This and more I sat divining, with my head at ease reclining
On the cushion’s velvet lining as the bird did sit and gawk,
But whose velvet violet lining where we used to sit and talk
On this velvet violet lining where we sat after a walk
Will never hold our persons talking or at love’s temptations balking
And all the bird can say is, “Squawk!”

Then, methought, the air grew denser, perfumed from an unseen censer,
Swung by Seraphim whose foot-falls tinkled on the tufted walk.
“Wretch,” I cried, “thy God hath lent thee by these angels he hath sent thee
Respite respite and nepenthe from thy memories that now stalk!
Quaff, oh quaff this kind nepenthe, and at this memory now stop!”
Quoth the Raven only, “Squawk!”

“Prophet!” said I, “thing of evil! prophet still, if bird or devil!
Whether tempter sent, or whether tempest tossed thee from thy rock,
Desolate yet all undaunted, on this desert land enchanted
On this home by Horror haunted tell me truly, please, now talk!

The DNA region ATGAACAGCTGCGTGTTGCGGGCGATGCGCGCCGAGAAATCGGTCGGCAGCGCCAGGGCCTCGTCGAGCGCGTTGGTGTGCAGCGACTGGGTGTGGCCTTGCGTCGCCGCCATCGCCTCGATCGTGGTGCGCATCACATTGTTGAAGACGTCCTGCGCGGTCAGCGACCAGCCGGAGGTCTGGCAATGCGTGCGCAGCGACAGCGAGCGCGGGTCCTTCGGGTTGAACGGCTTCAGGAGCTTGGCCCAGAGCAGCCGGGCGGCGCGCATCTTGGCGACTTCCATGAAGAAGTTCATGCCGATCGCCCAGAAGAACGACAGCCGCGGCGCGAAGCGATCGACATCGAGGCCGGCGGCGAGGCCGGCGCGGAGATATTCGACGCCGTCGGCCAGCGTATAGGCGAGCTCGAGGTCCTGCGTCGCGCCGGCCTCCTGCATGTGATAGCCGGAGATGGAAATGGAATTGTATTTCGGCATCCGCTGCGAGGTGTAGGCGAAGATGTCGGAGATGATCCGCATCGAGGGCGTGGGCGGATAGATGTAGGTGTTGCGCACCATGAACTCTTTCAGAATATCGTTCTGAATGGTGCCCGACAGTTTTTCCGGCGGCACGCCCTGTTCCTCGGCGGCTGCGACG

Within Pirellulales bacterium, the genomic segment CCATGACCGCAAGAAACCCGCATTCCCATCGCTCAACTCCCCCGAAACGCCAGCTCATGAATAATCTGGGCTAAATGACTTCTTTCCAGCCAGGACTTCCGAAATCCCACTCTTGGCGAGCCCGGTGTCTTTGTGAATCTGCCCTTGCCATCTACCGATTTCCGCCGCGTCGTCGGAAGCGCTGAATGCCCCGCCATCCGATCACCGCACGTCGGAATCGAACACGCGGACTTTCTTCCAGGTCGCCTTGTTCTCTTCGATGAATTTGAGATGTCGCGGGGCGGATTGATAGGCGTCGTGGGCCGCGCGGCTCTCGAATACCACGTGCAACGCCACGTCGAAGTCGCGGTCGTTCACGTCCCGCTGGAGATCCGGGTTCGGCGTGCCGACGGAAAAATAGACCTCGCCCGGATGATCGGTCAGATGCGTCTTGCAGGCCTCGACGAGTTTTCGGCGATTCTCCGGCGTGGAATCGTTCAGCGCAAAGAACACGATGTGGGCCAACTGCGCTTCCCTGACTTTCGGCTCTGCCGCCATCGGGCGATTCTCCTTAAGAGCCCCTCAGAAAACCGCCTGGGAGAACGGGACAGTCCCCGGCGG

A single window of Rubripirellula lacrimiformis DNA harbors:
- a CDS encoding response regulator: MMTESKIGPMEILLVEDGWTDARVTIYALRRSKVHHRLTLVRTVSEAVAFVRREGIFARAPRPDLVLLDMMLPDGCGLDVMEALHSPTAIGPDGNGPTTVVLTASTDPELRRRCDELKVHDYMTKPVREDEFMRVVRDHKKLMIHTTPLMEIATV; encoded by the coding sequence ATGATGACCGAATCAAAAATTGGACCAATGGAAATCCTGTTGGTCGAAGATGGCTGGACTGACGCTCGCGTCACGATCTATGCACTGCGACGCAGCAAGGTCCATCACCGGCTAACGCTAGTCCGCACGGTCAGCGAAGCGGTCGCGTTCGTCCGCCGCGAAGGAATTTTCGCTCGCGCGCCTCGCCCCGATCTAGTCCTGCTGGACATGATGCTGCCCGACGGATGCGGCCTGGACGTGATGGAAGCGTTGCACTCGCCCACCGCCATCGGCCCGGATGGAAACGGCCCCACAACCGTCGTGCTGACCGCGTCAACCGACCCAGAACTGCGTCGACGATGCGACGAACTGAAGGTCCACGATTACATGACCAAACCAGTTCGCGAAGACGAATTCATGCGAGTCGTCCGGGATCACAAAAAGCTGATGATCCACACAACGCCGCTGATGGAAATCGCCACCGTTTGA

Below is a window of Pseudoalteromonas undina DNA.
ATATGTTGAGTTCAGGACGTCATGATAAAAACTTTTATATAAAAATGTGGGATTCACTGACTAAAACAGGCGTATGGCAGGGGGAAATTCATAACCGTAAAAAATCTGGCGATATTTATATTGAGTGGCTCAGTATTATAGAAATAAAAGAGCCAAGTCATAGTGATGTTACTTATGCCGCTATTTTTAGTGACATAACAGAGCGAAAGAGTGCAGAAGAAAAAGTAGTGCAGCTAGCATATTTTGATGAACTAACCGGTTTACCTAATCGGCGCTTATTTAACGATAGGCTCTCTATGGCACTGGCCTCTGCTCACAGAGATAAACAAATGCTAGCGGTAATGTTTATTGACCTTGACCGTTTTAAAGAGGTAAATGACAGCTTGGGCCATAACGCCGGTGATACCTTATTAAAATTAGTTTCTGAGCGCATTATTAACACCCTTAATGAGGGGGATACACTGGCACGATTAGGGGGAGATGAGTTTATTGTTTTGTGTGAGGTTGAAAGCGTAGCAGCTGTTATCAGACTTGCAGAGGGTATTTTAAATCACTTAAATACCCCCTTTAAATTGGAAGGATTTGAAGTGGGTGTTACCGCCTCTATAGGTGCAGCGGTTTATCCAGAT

Is there is there balm in Gilead? tell me tell me, blackest rook!”
Quoth the Raven only, “Squawk!”

“Prophet!” said I, “thing of evil! prophet still, if bird or devil!
By that Heaven that bends above us by that God we dare not mock
Tell this soul with sorrow laden if, within the distant Aidenn,
It shall clasp that saintly maiden and again our love relock
Clasp that rare and radiant maiden whom I recently had lost,
Quoth again the Raven, “Squawk!”

“Be that word our sign of parting, bird or fiend!” I shrieked, upstarting
“Get thee back into the tempest and the Night’s Plutonian dock!
Leave no black plume as a token of that lie thy soul hath spoken!
Leave my loneliness unbroken! quit your perch upon my clock!
Take thy beak from out my heart, and take thy form from off my clock!”
Quoth again the Raven, “Squawk!”

And the Raven, never flitting, still is sitting still is sitting
On the antique clock a-ticking on the ticking, tocking, clock.
And his eyes have all the seeming of a Demon’s that is dreaming,
And the lamp-light o’er him streaming throws his shadow on the walk;
And my soul from out that shadow that lies floating on the walk
Shall be tortured by that squawk.